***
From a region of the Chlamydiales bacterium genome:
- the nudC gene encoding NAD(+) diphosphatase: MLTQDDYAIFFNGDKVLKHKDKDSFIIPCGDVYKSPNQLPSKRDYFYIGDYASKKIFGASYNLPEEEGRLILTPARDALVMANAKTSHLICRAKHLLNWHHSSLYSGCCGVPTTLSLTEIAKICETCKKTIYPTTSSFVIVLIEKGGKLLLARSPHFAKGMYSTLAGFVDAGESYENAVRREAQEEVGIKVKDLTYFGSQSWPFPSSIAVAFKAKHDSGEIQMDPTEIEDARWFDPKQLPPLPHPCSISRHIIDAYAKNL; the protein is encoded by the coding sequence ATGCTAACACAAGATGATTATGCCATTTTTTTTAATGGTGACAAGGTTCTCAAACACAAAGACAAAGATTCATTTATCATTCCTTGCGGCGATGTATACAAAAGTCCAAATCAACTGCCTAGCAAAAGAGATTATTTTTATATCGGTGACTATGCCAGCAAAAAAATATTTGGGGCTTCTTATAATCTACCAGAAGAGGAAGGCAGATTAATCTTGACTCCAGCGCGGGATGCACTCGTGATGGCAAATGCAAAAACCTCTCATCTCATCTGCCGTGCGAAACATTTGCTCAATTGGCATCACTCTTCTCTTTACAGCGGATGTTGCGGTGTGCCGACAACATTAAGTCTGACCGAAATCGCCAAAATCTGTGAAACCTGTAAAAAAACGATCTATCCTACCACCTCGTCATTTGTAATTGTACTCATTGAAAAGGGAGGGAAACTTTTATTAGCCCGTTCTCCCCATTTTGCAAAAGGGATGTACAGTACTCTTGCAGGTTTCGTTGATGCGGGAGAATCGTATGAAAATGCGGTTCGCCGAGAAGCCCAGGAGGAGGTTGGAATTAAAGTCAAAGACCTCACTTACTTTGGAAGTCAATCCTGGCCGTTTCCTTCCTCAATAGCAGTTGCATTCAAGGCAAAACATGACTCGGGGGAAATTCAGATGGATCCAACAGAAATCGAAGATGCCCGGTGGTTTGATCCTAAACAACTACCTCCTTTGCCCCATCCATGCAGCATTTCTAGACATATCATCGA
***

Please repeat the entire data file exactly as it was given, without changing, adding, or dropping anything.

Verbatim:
From a region of the Chlamydiales bacterium genome:
- the nudC gene encoding NAD(+) diphosphatase: MLTQDDYAIFFNGDKVLKHKDKDSFIIPCGDVYKSPNQLPSKRDYFYIGDYASKKIFGASYNLPEEEGRLILTPARDALVMANAKTSHLICRAKHLLNWHHSSLYSGCCGVPTTLSLTEIAKICETCKKTIYPTTSSFVIVLIEKGGKLLLARSPHFAKGMYSTLAGFVDAGESYENAVRREAQEEVGIKVKDLTYFGSQSWPFPSSIAVAFKAKHDSGEIQMDPTEIEDARWFDPKQLPPLPHPCSISRHIIDAYAKNL; the protein is encoded by the coding sequence ATGCTAACACAAGATGATTATGCCATTTTTTTTAATGGTGACAAGGTTCTCAAACACAAAGACAAAGATTCATTTATCATTCCTTGCGGCGATGTATACAAAAGTCCAAATCAACTGCCTAGCAAAAGAGATTATTTTTATATCGGTGACTATGCCAGCAAAAAAATATTTGGGGCTTCTTATAATCTACCAGAAGAGGAAGGCAGATTAATCTTGACTCCAGCGCGGGATGCACTCGTGATGGCAAATGCAAAAACCTCTCATCTCATCTGCCGTGCGAAACATTTGCTCAATTGGCATCACTCTTCTCTTTACAGCGGATGTTGCGGTGTGCCGACAACATTAAGTCTGACCGAAATCGCCAAAATCTGTGAAACCTGTAAAAAAACGATCTATCCTACCACCTCGTCATTTGTAATTGTACTCATTGAAAAGGGAGGGAAACTTTTATTAGCCCGTTCTCCCCATTTTGCAAAAGGGATGTACAGTACTCTTGCAGGTTTCGTTGATGCGGGAGAATCGTATGAAAATGCGGTTCGCCGAGAAGCCCAGGAGGAGGTTGGAATTAAAGTCAAAGACCTCACTTACTTTGGAAGTCAATCCTGGCCGTTTCCTTCCTCAATAGCAGTTGCATTCAAGGCAAAACATGACTCGGGGGAAATTCAGATGGATCCAACAGAAATCGAAGATGCCCGGTGGTTTGATCCTAAACAACTACCTCCTTTGCCCCATCCATGCAGCATTTCTAGACATATCATCGA